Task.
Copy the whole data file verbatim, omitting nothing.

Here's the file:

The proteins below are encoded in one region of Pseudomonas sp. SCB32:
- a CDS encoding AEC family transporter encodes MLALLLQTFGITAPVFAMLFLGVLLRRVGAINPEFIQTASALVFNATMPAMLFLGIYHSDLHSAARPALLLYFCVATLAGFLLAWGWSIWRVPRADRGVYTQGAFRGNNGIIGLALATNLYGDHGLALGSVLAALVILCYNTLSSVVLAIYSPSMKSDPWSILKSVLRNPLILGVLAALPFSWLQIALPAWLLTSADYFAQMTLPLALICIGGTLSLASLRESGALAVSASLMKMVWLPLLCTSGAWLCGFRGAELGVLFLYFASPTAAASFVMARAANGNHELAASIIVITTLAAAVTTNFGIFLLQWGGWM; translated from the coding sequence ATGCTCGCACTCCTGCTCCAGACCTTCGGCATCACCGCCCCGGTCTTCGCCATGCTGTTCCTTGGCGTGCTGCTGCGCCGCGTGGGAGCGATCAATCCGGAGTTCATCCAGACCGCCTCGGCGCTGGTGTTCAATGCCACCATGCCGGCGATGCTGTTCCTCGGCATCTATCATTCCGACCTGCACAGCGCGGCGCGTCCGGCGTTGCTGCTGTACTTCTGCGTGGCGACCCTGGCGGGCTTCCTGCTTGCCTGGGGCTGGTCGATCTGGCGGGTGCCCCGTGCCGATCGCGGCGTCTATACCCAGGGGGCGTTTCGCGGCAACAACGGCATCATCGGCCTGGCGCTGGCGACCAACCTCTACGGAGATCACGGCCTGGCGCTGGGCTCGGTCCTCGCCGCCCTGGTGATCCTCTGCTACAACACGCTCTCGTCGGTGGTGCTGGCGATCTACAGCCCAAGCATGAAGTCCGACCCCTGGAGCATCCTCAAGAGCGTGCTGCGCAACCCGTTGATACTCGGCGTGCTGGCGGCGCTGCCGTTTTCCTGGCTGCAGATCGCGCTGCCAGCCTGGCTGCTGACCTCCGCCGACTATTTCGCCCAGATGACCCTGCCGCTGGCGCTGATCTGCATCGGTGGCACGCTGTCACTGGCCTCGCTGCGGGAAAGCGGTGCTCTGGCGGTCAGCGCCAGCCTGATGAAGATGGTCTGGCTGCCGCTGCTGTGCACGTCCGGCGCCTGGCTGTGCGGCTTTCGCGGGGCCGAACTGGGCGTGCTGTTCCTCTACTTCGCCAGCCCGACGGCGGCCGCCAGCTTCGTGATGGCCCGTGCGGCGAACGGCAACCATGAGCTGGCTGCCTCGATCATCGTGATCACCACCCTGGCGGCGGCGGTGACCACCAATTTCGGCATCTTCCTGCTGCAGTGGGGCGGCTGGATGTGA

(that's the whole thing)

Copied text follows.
The proteins below are encoded in one region of Pseudomonas sp. SCB32:
- a CDS encoding AEC family transporter encodes MLALLLQTFGITAPVFAMLFLGVLLRRVGAINPEFIQTASALVFNATMPAMLFLGIYHSDLHSAARPALLLYFCVATLAGFLLAWGWSIWRVPRADRGVYTQGAFRGNNGIIGLALATNLYGDHGLALGSVLAALVILCYNTLSSVVLAIYSPSMKSDPWSILKSVLRNPLILGVLAALPFSWLQIALPAWLLTSADYFAQMTLPLALICIGGTLSLASLRESGALAVSASLMKMVWLPLLCTSGAWLCGFRGAELGVLFLYFASPTAAASFVMARAANGNHELAASIIVITTLAAAVTTNFGIFLLQWGGWM; translated from the coding sequence ATGCTCGCACTCCTGCTCCAGACCTTCGGCATCACCGCCCCGGTCTTCGCCATGCTGTTCCTTGGCGTGCTGCTGCGCCGCGTGGGAGCGATCAATCCGGAGTTCATCCAGACCGCCTCGGCGCTGGTGTTCAATGCCACCATGCCGGCGATGCTGTTCCTCGGCATCTATCATTCCGACCTGCACAGCGCGGCGCGTCCGGCGTTGCTGCTGTACTTCTGCGTGGCGACCCTGGCGGGCTTCCTGCTTGCCTGGGGCTGGTCGATCTGGCGGGTGCCCCGTGCCGATCGCGGCGTCTATACCCAGGGGGCGTTTCGCGGCAACAACGGCATCATCGGCCTGGCGCTGGCGACCAACCTCTACGGAGATCACGGCCTGGCGCTGGGCTCGGTCCTCGCCGCCCTGGTGATCCTCTGCTACAACACGCTCTCGTCGGTGGTGCTGGCGATCTACAGCCCAAGCATGAAGTCCGACCCCTGGAGCATCCTCAAGAGCGTGCTGCGCAACCCGTTGATACTCGGCGTGCTGGCGGCGCTGCCGTTTTCCTGGCTGCAGATCGCGCTGCCAGCCTGGCTGCTGACCTCCGCCGACTATTTCGCCCAGATGACCCTGCCGCTGGCGCTGATCTGCATCGGTGGCACGCTGTCACTGGCCTCGCTGCGGGAAAGCGGTGCTCTGGCGGTCAGCGCCAGCCTGATGAAGATGGTCTGGCTGCCGCTGCTGTGCACGTCCGGCGCCTGGCTGTGCGGCTTTCGCGGGGCCGAACTGGGCGTGCTGTTCCTCTACTTCGCCAGCCCGACGGCGGCCGCCAGCTTCGTGATGGCCCGTGCGGCGAACGGCAACCATGAGCTGGCTGCCTCGATCATCGTGATCACCACCCTGGCGGCGGCGGTGACCACCAATTTCGGCATCTTCCTGCTGCAGTGGGGCGGCTGGATGTGA